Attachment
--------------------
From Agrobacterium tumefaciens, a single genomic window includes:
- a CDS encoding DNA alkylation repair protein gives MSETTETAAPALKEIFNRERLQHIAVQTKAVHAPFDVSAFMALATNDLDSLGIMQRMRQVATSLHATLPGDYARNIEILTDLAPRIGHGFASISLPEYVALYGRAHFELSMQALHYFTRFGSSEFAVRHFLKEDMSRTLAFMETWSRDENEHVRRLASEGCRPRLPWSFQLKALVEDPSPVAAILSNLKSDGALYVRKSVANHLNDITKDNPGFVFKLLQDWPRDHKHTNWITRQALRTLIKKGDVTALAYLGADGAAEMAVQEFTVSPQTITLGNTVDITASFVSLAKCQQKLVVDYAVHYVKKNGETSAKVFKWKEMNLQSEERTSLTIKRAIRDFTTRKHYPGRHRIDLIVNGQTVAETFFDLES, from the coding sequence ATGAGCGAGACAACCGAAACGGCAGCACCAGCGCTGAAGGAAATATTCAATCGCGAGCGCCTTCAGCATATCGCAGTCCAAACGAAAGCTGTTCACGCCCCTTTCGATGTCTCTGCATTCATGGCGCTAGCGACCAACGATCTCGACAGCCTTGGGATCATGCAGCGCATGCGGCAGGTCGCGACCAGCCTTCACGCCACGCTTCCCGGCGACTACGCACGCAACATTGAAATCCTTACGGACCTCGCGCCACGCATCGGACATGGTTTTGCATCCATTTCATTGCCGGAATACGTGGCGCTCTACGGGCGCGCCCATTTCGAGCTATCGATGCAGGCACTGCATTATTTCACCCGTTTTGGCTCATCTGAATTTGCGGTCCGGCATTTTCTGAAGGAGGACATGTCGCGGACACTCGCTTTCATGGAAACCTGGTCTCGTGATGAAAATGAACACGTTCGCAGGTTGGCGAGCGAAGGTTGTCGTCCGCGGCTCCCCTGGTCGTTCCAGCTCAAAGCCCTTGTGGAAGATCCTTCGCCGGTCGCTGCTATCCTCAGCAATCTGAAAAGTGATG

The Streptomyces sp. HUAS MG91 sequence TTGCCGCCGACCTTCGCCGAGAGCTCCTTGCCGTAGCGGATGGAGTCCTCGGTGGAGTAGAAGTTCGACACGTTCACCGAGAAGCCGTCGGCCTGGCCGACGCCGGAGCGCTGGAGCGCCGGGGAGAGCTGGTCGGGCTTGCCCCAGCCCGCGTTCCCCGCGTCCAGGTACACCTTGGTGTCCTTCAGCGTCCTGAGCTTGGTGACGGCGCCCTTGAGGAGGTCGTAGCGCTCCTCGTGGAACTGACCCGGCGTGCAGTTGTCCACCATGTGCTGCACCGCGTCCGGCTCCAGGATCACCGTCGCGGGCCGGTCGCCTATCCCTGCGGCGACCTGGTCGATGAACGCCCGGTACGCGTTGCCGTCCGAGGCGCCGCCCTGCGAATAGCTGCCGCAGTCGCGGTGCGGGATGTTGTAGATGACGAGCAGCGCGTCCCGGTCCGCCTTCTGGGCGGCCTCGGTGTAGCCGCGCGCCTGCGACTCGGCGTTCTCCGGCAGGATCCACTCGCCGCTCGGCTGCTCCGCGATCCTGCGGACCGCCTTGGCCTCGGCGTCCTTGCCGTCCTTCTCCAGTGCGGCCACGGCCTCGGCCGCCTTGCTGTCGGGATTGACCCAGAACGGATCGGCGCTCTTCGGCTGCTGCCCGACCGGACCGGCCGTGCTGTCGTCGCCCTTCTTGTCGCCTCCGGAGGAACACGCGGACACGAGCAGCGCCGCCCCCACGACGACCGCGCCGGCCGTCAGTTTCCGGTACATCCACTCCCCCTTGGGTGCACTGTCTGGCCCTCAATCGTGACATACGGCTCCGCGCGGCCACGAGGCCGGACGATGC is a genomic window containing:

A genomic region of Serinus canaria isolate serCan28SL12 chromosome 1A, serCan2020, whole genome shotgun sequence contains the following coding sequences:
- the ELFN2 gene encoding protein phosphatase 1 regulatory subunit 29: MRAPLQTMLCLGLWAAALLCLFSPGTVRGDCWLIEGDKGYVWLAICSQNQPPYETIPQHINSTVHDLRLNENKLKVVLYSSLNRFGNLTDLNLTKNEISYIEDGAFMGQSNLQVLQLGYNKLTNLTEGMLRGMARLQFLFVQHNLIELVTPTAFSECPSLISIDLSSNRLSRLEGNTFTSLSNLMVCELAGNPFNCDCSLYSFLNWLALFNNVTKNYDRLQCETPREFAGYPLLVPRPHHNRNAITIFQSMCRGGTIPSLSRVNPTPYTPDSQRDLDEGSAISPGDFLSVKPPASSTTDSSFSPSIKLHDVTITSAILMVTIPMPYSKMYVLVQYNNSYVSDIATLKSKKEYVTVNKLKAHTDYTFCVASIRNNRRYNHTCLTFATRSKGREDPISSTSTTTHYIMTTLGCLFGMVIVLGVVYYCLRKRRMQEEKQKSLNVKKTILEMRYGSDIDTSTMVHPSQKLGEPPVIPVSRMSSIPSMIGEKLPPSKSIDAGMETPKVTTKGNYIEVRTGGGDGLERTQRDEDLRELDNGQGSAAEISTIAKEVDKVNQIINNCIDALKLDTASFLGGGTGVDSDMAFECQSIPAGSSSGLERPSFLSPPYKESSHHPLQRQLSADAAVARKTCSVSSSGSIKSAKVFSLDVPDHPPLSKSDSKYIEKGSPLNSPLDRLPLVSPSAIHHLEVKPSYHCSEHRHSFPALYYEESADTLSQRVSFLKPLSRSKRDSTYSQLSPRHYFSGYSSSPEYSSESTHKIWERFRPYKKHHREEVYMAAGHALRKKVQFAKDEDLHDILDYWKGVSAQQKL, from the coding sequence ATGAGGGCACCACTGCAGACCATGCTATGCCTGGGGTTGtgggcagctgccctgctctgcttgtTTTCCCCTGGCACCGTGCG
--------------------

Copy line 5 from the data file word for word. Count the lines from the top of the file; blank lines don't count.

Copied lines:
- the ELFN2 gene encoding protein phosphatase 1 regulatory subunit 29: MRAPLQTMLCLGLWAAALLCLFSPGTVRGDCWLIEGDKGYVWLAICSQNQPPYETIPQHINSTVHDLRLNENKLKVVLYSSLNRFGNLTDLNLTKNEISYIEDGAFMGQSNLQVLQLGYNKLTNLTEGMLRGMARLQFLFVQHNLIELVTPTAFSECPSLISIDLSSNRLSRLEGNTFTSLSNLMVCELAGNPFNCDCSLYSFLNWLALFNNVTKNYDRLQCETPREFAGYPLLVPRPHHNRNAITIFQSMCRGGTIPSLSRVNPTPYTPDSQRDLDEGSAISPGDFLSVKPPASSTTDSSFSPSIKLHDVTITSAILMVTIPMPYSKMYVLVQYNNSYVSDIATLKSKKEYVTVNKLKAHTDYTFCVASIRNNRRYNHTCLTFATRSKGREDPISSTSTTTHYIMTTLGCLFGMVIVLGVVYYCLRKRRMQEEKQKSLNVKKTILEMRYGSDIDTSTMVHPSQKLGEPPVIPVSRMSSIPSMIGEKLPPSKSIDAGMETPKVTTKGNYIEVRTGGGDGLERTQRDEDLRELDNGQGSAAEISTIAKEVDKVNQIINNCIDALKLDTASFLGGGTGVDSDMAFECQSIPAGSSSGLERPSFLSPPYKESSHHPLQRQLSADAAVARKTCSVSSSGSIKSAKVFSLDVPDHPPLSKSDSKYIEKGSPLNSPLDRLPLVSPSAIHHLEVKPSYHCSEHRHSFPALYYEESADTLSQRVSFLKPLSRSKRDSTYSQLSPRHYFSGYSSSPEYSSESTHKIWERFRPYKKHHREEVYMAAGHALRKKVQFAKDEDLHDILDYWKGVSAQQKL, from the coding sequence ATGAGGGCACCACTGCAGACCATGCTATGCCTGGGGTTGtgggcagctgccctgctctgcttgtTTTCCCCTGGCACCGTGCG